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@harriethodgson1

My mother had vascular dementia and, according to her primary care physician, it was basically the same as Alzheimer's. As her mind failed communicating with her became more difficult. I learned not to argue with her or try to "teach" her anything because those days were gone. Today I give talks for Alzheimer's caregivers about communicating with loved ones who have this vicious disease.

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@harriethodgson1
Are any of your talks available online?

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@mbabkk

Sorry I can not follow the thread but just wanted to ssy that I witnessed improvement with the use of medicated patches – maybe you are doing this already. It is a tough journey but sometimes there is a glimmer of light. All the best I am only an sssistsnt caregiver and the patient is 90 years old and in stage 7 – the impact in her grown children is devastating

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@mbabkk
Could you tell a little more about these "medicated patches"? Are they specifically for dementia symptoms?

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@hopeful33250

@harriethodgson1
Are any of your talks available online?

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No, I give them to community groups. For example, I'm speaking at the Rochester, MN Public Health Department to Alzheimer's caregivers in a week. However, you've given me an idea.

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@colleenyoung

@IndianaScott Thanks for starting this discussion on caring for someone who has dementia. I’m tagging fellow members to join us here too @tavi @lindabf @rozalia @sma1952 @clayton48 @19lin @caregiver49 @mmurray22dad @denver90 @nhunter121 @saltyfrog @coladyrev @shellsk24 @jhammer

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My book, Alzheimer's: Finding the Words, a Communication Guide for Those Who Care may be available as an eBook from the publisher, John Wiley & Sons.

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@hopeful33250

@harriethodgson1
Are any of your talks available online?

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Hi @hopeful33250 @daisy2011 and members of this incredible group,

@harriethodgson1 recently wrote a lovely article for the Experts by Experience series (Mayo Clinic social Media Network). I hope you enjoy reading her insights about caregiving as much as I did:

A Nothing Day: Self-Care for Caregivers – Experts by Experience https://socialmedia.mayoclinic.org/2018/07/06/a-nothing-day-self-care-for-caregivers-experts-by-experience/

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Thanks, @kanaazpereira for directing us to this wonderful article. The ideas are real gems! I love the concept of a "Nothing Day" and the ways in which Harriet uses her Nothing Day are precious!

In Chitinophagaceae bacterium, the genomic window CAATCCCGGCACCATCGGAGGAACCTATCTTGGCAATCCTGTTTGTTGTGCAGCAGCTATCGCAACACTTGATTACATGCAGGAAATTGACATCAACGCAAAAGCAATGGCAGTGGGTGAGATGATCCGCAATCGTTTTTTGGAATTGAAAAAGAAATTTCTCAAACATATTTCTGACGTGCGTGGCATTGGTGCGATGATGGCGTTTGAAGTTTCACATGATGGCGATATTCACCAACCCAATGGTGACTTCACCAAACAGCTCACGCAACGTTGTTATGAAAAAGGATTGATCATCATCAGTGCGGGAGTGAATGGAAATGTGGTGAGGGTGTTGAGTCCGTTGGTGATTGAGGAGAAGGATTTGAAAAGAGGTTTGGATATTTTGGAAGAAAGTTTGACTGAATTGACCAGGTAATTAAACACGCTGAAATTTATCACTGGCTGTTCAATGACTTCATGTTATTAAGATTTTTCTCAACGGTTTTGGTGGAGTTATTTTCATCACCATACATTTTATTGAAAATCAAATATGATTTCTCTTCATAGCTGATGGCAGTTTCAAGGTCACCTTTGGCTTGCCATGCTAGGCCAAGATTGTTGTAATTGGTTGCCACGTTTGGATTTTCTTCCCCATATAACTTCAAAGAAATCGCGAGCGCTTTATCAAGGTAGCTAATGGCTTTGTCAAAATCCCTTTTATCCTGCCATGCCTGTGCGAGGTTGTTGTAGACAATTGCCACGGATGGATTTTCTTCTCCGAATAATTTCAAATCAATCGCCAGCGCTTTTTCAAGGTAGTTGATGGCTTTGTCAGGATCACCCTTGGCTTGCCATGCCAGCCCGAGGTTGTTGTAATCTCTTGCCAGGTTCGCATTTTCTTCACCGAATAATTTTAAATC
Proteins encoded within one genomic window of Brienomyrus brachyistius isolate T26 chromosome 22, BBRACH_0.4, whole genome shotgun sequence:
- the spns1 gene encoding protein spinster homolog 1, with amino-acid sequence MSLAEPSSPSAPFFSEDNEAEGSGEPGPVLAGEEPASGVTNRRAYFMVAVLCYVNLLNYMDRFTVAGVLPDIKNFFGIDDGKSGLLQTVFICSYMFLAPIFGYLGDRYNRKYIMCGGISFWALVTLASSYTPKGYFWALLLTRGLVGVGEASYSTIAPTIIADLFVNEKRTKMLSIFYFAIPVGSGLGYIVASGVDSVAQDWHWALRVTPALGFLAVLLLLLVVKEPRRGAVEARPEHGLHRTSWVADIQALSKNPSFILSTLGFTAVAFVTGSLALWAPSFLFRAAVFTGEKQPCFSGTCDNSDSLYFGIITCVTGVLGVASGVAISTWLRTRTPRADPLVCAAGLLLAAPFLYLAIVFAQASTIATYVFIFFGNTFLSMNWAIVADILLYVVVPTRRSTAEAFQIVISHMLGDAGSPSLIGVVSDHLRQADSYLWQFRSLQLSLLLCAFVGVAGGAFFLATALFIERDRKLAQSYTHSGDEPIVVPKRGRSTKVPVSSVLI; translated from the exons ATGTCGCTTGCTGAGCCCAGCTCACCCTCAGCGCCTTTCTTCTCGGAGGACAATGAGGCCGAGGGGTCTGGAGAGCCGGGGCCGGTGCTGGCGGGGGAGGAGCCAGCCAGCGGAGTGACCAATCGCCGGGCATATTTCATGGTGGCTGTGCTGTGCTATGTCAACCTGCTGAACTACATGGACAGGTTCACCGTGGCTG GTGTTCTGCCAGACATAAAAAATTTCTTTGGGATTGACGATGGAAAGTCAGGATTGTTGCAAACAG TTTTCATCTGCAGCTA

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@debbraw

Hi @daisy2011 – I'm Debbra. My husband was diagnosed with Mild Cognitive Impairment, which seems to be progressing toward dementia. I totally relate to your loneliness. For me, the erosion in emotional connection is the hardest part. My heart is going out to you. Stay here on Connect. it's a great antidote to lonely evenings! Is there anything you do to be less lonely? Visit with friends? Call family? I'd love to hear what helps for you. For me it's calling two friends: one to keep my husband company and one to keep ME company – separately!

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@debbraw
I have heard from many friends who say the loneliness was such a difficult part of this disease. One friend said that she and her husband (he has dementia) now eat in front of the TV since they cannot have their usual dinner conversations. I suppose it is all a matter of continued adjustment to the changes but yet you have the memories of what used-to-be.

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@hopeful33250

@mbabkk
Could you tell a little more about these "medicated patches"? Are they specifically for dementia symptoms?

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Hi @hopeful33250 and @mbabkk I am not sure if this is what was being referred to as /medicated patches', but I know in my wife's case. late in her disease journey, the doctors prescribed some of her medications both in patch form and creams, rather than pills or liquids. In one case they (the pharmacy0 also were able to compound four medications together into a suppository. As my wife's mental condition deteriorated, I was impressed with the various methods of application her doctors came up with!

Strength, courage, and peace!

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@kanaazpereira

Hi @hopeful33250 @daisy2011 and members of this incredible group,

@harriethodgson1 recently wrote a lovely article for the Experts by Experience series (Mayo Clinic social Media Network). I hope you enjoy reading her insights about caregiving as much as I did:

A Nothing Day: Self-Care for Caregivers – Experts by Experience https://socialmedia.mayoclinic.org/2018/07/06/a-nothing-day-self-care-for-caregivers-experts-by-experience/

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Thank you @kanaazpereira – I LOVE the idea of Nothing Day! I'm going to share it with the other group I'm in: Living with Mild Cognitive Impairment. I really appreciate you highlighting it.